Night Gallery is pleased to host an exhibition honoring the life and work of the late Los Angeles artist Miyoshi Barosh (1959–2019), held in tandem with exhibitions by Luis de Jesus Gallery and The Pit.
Over the last fifteen years, Miyoshi Barosh made her work with humor and dystopian irony in a style she called “Conceptual Pop,” with an emphasis on cultural blindness toward death, decay, and the disintegration of both utopian social constructs and ultimately the individual body itself. Barosh saw her work as “a manifestation of competing emotions around cultural conceits and identity politics through a handmade carnivalesque, a mischievous confrontation." Given her untimely death in 2019, her message is made even more poignant, if not tragic, because she lived it.
Night Gallery's exhibition highlights Barosh's use of vernacular craft processes and folk traditions in combination with digital technologies, made with both comic irony and heartfelt sincerity. These include the cartoonish "Large Legs," 2014, a site-specific installation first shown in the window at the Craft in America Center in Los Angeles, and "Holey America," 2005, made after Katrina as an embodiment of physical and cultural destruction.
In speaking about her work, Barosh said, “Questions of value, including perceived aesthetic value, are part of the narrative. Ideas about originality and authenticity are mocked while pointing to larger cultural failures that have to do with consumption and ecological disaster. I talk about materialism, accepted notions of value, and resulting anxieties through my work—subjects that are relevant to everyone. While socio-economic questions are raised around ideas about women’s labor and value in the use of craftwork, ‘value’ also becomes a projection of ourselves onto things like cute animals on the Internet, mythic American landscapes, and the built environment.”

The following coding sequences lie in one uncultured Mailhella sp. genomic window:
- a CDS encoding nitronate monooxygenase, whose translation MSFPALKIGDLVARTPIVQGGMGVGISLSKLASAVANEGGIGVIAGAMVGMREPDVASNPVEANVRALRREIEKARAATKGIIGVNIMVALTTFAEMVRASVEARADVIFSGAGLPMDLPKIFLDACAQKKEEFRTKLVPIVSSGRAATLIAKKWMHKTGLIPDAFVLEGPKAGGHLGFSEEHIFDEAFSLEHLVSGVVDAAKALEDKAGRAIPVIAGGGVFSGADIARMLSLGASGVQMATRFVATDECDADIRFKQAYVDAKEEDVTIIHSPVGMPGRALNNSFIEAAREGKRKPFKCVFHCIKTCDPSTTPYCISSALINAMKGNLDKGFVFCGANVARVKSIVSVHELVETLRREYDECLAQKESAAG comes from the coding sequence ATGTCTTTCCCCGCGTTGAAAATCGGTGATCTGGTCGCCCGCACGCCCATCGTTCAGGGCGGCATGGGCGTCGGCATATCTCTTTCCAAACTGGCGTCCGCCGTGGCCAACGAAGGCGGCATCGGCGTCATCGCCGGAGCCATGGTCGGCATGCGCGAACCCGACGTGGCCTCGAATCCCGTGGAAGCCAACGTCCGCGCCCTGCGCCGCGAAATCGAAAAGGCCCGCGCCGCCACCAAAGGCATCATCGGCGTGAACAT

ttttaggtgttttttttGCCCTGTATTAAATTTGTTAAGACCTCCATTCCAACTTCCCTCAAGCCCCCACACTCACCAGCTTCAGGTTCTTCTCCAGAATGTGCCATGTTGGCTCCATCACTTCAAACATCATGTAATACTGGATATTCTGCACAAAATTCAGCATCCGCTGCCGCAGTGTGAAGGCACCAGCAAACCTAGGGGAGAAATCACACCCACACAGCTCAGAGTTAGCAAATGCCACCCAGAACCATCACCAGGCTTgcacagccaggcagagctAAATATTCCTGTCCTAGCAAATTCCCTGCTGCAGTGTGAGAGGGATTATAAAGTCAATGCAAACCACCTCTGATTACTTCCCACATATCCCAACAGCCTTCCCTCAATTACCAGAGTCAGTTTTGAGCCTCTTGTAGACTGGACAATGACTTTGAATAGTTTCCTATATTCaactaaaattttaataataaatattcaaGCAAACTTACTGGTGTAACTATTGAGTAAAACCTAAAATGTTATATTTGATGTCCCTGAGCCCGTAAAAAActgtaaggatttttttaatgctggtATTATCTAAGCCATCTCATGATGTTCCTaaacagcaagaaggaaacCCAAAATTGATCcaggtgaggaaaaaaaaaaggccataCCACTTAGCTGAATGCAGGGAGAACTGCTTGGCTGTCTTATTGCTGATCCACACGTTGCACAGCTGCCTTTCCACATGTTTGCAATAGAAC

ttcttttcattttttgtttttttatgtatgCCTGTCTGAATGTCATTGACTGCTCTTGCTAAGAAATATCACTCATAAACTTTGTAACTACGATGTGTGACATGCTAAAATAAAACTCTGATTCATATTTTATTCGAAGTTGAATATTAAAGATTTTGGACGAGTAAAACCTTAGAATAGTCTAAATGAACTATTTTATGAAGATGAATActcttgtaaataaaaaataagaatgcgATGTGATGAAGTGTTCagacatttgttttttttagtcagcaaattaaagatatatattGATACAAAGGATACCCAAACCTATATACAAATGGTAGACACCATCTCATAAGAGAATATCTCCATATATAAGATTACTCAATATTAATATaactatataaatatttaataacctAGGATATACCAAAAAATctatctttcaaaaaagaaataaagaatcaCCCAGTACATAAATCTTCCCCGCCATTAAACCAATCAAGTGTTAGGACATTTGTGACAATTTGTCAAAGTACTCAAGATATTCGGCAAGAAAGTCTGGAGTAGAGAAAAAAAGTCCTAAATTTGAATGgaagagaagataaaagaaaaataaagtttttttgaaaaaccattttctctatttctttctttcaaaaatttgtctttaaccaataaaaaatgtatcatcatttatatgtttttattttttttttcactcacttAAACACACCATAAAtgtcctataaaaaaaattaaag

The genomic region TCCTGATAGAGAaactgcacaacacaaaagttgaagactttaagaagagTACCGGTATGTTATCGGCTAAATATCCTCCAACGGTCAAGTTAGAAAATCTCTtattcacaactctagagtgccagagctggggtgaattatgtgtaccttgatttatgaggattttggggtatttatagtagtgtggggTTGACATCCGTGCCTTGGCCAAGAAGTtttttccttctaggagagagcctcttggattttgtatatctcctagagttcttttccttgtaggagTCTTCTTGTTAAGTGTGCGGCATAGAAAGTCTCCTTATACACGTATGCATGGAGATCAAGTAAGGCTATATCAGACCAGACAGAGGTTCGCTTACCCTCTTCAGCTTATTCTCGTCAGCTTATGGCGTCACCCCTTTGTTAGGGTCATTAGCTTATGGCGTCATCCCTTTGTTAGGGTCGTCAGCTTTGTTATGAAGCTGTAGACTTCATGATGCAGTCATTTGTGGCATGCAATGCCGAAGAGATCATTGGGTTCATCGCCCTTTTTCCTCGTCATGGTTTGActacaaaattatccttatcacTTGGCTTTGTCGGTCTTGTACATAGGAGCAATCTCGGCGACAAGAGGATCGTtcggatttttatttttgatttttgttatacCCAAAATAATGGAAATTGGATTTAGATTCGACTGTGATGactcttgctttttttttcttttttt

Text by Carol Ann Klonarides
More information about each exhibition can be found on the galleries' individual websites.
Miyoshi Barosh (1959-2019) made work in a wide range of materials and techniques that humorously expose the socio-political underpinnings of American culture. Her work has been exhibited in New York and Los Angeles, with solo and group exhibitions at Luis De Jesus Los Angeles, and in group exhibitions at The Pit in Glendale. Recent museum exhibitions include Thread, Long Beach Museum of Art (2019) and Material as Metaphor at the former Craft & Folk Art Museum, now Craft Contemporary (2017). Other exhibitions include Verge Center for the Arts, Sacramento, CA.; Los Angeles Municipal Art Gallery at Barnsdall Park, Los Angeles; the Craft in America Center; the San Diego Museum of Art; and The Fellows of Contemporary Art in Los Angeles.
Barosh was an Artist-in-Residence at the Pilchuck Glass School, and a 2015 recipient of both a Guggenheim Artist Fellowship and the City of Los Angeles Individual Artist Fellowship (C.O.L.A). After receiving a BFA in painting at Rhode Island School of Design, she moved to New York, where she became the first Managing Editor of BOMB magazine. Upon receiving a Masters of Fine Art from the California Institute of the Arts, Barosh became involved with A.R.T. Press, publishing and editing her own arts journal, Now Time, as well as becoming involved in the artist collaborative, Project X. She conducted book-length interviews with artists such as Vija Celmins, Mike Kelley, and Felix Gonzalez-Torres as well as with poet David Rattray and cultural theorist Sylvère Lotringer. She died in Long Beach, CA in February and a memorial in her honor was held at Craft Contemporary in Los Angeles in July 2019.